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Re: Disclosure of vulns and its legal aspects...
From: krymson () gmail com
Date: 30 May 2007 18:50:24 -0000

First, I fully agree that you should dump them the information anonymously and then walk away.

But...yup, there's a but.

If you were reporting this to me, I'd likely be just a teeny tiny bit curious about you. And chances are pretty good 
that you've left some tracks in my logs, especially if you were making interesting page calls or posts. Or some manager 
may ask his team, "Can we check to see if this has been exploited and track them down?" Your hits will be part of that 

While I agree, anonymous is great, if you've not maintained that anonymity in your testing, at least be aware you can 
still get into some trouble. This is one of those cases I might suggest tabling your findings and chalking it up as a 
learning experience on multiple levels.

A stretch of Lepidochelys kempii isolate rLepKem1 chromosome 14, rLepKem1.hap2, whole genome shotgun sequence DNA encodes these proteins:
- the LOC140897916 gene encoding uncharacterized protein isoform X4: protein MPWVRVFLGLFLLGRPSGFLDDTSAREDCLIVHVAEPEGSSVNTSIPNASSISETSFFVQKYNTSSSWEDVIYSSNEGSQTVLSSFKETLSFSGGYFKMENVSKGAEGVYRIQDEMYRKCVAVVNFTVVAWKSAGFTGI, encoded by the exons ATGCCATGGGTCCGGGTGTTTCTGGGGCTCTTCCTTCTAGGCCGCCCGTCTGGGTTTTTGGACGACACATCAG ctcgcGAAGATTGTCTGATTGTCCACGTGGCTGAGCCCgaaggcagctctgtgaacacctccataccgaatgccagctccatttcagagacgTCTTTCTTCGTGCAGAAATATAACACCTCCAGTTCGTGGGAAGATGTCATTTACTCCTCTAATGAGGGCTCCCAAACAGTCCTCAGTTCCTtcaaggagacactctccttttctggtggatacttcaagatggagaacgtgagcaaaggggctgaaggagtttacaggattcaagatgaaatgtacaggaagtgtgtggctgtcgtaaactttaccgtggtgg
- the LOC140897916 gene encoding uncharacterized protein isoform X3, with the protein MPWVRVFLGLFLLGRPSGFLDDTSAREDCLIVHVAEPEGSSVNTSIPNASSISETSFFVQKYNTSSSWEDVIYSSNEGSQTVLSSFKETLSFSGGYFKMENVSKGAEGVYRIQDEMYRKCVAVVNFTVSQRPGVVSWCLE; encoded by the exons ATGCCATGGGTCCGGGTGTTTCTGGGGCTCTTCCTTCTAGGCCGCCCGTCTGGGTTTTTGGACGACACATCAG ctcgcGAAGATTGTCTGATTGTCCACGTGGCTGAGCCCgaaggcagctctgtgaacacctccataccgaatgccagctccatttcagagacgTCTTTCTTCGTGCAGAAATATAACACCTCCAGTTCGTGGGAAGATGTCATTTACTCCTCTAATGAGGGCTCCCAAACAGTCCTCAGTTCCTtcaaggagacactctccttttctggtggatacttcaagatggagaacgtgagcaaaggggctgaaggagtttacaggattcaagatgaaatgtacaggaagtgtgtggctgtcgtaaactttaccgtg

<- snip ->

On Wed, May 30, 2007 at 09:14:39AM +0100, Lee Lawson wrote:
I would personally create an anoymous email account and send them some
information stating that you are a penetration tester that 'happened'
upon a possible security flaw in their website, but because of the
state of fear that some unenlightened organisations have about this
type of situation, you wish to remain anonymous at this point. Then
explain that if they are open to increasing the security of their
website, you will gladly analyse the security flaw further and give
them full disclosure, on the basis that you will be given written
permission prior to continuing further.

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